- Modern Day Festivities of Sonkran: These days it has become a common custom to organize for beauty pageants on the occasion of traditional Thai New Year’s celebrations. This has gained huge popularity because of the fact that it involves people and the winner is decided based on the vote of the public. Water fights are also organized as a fun activity. Not only children, but also adults arm themselves with water guns have a jolly good time. The Thai police department stays extremely alert during the festive days so that the excited crowd can be kept under control.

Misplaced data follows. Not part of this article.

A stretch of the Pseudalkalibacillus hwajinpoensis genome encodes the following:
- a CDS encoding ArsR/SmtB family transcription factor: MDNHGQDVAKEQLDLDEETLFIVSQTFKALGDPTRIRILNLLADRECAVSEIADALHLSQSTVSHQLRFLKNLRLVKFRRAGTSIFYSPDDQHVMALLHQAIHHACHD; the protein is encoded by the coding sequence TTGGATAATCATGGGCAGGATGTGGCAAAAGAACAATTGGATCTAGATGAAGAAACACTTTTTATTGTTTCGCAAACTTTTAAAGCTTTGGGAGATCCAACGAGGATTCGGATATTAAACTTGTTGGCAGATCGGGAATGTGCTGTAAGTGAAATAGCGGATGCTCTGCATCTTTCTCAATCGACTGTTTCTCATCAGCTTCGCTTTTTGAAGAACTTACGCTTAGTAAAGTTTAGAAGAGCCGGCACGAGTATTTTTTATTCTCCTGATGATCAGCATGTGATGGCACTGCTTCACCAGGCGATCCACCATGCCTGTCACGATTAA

- Greetings: During the traditional Thai New Year celebrations people resort to wishing each other in a very traditional way in their native Thai language. Literally translated Happy New Year in Thai would be “Sawasdee Pee Mai”. The greeting Swasdee is very commonly used in Thailand, and it can signify either a hello or even a goodbye. The word Mai means New and the word Pee means Year. Another way of communicating Thai New Year’s greetings is by saying “Suk San Wan Pee Mai” – the words suk san signifying happiness. A simple yet popular form of Thai New Year Greeting is “Suk San Wan Sonkran” which literally translated means “Happy New Year’s (Sonkran) Day”.